Land Use Practices at Five Military Facilities                                                            Appendx
                                                                                                                ies




and Two Commercial Airports                                                                                Appendx
                                                                                                                 Ii




Lemoore Naval Air
Station, California

Land History/Ownership   The decision to construct Lemoore Naval Air Station (NAS) was made in
                         October 1954 when it became clear that Moffett Field NAS near San
                         Francisco could not be expanded because of urban encroachment.
                         Lemoore was chosen because of its central location, good weather for
                         flying, relatively inexpensive land, and nearby accommodations. At the
                         time of this decision, the land chosen for the air station and the
                         surrounding area was agricultural, as it remains today. Lemoore still has
                         room to expand beyond its two parallel runways, and Navy officials told us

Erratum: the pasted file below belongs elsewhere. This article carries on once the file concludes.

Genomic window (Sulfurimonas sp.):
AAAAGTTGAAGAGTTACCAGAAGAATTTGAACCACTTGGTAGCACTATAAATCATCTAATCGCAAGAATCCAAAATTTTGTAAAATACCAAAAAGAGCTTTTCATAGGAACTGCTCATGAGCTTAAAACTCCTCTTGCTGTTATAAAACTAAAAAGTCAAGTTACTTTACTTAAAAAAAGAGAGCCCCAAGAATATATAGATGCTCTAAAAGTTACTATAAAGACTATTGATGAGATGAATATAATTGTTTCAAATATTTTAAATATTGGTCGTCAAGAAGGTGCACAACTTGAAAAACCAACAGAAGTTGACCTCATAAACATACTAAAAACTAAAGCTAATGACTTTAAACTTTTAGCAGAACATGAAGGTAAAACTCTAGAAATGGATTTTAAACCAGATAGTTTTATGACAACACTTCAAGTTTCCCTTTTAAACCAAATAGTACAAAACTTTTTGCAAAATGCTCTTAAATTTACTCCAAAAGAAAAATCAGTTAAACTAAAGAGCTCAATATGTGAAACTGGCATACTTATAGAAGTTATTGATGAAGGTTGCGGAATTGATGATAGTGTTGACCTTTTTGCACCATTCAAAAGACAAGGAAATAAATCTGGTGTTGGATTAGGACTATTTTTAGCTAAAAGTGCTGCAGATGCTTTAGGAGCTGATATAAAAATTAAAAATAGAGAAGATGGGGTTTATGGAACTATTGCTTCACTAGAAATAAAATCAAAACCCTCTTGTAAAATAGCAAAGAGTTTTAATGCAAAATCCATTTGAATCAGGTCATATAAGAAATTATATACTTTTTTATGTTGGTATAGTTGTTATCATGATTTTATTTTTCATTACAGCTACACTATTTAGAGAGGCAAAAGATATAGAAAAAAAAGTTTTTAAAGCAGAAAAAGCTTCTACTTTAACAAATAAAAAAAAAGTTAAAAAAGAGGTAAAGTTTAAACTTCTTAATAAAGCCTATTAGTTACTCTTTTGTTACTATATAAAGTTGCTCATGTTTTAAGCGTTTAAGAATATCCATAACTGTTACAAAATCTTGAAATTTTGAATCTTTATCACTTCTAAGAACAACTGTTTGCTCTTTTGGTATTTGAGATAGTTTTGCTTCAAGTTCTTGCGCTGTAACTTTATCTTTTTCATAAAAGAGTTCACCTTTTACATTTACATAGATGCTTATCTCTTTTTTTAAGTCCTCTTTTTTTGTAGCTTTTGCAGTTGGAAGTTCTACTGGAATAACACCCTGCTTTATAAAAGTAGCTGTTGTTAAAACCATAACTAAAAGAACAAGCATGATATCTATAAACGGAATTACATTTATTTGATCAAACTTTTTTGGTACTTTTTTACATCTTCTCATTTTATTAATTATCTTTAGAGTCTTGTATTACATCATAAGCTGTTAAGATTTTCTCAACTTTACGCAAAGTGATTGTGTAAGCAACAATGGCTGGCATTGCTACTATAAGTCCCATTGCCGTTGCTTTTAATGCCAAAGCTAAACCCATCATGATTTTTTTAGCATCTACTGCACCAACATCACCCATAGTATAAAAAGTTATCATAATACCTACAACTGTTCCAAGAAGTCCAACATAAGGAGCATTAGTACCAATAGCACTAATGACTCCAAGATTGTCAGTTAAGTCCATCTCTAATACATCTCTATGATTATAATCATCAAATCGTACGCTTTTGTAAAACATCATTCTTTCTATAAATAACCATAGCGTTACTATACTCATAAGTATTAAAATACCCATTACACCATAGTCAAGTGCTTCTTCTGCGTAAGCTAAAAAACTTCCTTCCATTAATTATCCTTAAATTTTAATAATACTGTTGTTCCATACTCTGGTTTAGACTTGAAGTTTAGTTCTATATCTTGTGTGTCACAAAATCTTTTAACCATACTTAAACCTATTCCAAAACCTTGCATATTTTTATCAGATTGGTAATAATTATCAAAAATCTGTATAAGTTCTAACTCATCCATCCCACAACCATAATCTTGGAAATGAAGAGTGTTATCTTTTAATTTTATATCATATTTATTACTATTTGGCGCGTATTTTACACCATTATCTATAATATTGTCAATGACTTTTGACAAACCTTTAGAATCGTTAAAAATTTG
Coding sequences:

that, if necessary, they could add another runway and an additional 265
                         F/A-18 aircraft to the 252 now stationed there.


Land Use                 Reeves Field at Lemoore NAS has two parallel 13,500-foot runways that are
                         4,600 feet apart. (See fig. 2.) According to Navy officials, the runways are
                         offset, with hangars, fueling, fire stations, towers, and parking located
                         between them. The shoulders of the runways are paved. Outside of the
                         paved areas is a 10-foot-wide strip that is periodically sprayed with
                         herbicide to control vegetation. At the end of each of the two runways is a
                         1,000-foot paved overrun and an additional 1,000-by-3,000-foot mowed
                         grass overrun. The remainder of the areas around the airfield are described
                         as grassland that is kept mowed. Beyond the overruns and to either side of
                         the runways are cultivated fields. Approximately 11,000 acres of privately